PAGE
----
The robotic lander had to cover some 300 million miles (483 million km) to get there after it was launched aboard an Atlas V rocket from the Vandenberg Air Force Base in California on May 5.
A Treacherous Journey
We don’t have to tell you that landing on the Red Planet is not an easy feat: in fact, as Space.com points out, half of all Mars missions have failed to arrive safely in the past.
It’s a treacherous landing. InSight reached a breakneck speed of 12,000 miles per hour before slowing to just five miles per hour as it touched down with the help of a supersonic parachute and an array of small thrusters.
Destination: the Elysium Planitia plain — a large, mostly flat surface that straddles the equator, close to some of the largest volcanic regions on Mars.
Pulse of the Planet
The InSight team is planning to glean data about Mars’ ancient history. To do so, it’s outfitted with:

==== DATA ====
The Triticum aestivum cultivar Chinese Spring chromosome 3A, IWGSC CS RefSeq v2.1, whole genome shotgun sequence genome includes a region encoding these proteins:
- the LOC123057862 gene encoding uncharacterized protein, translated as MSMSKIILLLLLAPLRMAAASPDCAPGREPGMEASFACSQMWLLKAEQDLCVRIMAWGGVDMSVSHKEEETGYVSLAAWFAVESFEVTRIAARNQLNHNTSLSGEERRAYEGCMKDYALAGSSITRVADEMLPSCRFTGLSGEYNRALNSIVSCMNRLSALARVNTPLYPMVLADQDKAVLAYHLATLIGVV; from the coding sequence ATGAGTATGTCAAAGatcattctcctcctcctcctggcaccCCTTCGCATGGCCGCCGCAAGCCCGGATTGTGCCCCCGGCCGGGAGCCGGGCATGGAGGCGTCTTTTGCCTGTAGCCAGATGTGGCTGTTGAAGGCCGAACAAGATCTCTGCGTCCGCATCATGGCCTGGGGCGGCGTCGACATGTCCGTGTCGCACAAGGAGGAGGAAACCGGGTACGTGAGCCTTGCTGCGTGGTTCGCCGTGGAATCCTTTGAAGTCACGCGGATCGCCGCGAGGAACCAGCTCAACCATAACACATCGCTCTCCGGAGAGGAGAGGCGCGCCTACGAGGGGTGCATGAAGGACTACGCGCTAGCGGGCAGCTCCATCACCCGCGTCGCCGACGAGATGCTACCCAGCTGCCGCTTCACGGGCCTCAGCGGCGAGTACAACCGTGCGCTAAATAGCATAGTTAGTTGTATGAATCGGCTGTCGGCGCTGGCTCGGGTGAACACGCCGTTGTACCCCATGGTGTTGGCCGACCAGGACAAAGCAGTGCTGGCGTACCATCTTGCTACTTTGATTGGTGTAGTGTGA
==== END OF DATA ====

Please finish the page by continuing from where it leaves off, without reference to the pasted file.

- A seismometer to map the Martian interior (and activity)
- A heat probe that will measure the heat coming from deep below the Martian surface
- A special radio will try to glean how much Mars wobbles on its own axis as it orbits the sun
And Now We Wait
There’s still one more big hurdle to overcome: the lander has yet to unfurl its solar panel array to power the instruments on board. We’re expecting to know if the lander did so successfully in a few hours.
Then we’ll have to wait until InSight actually deploys all its instruments — and finally starts sending some long-awaited data back to Earth.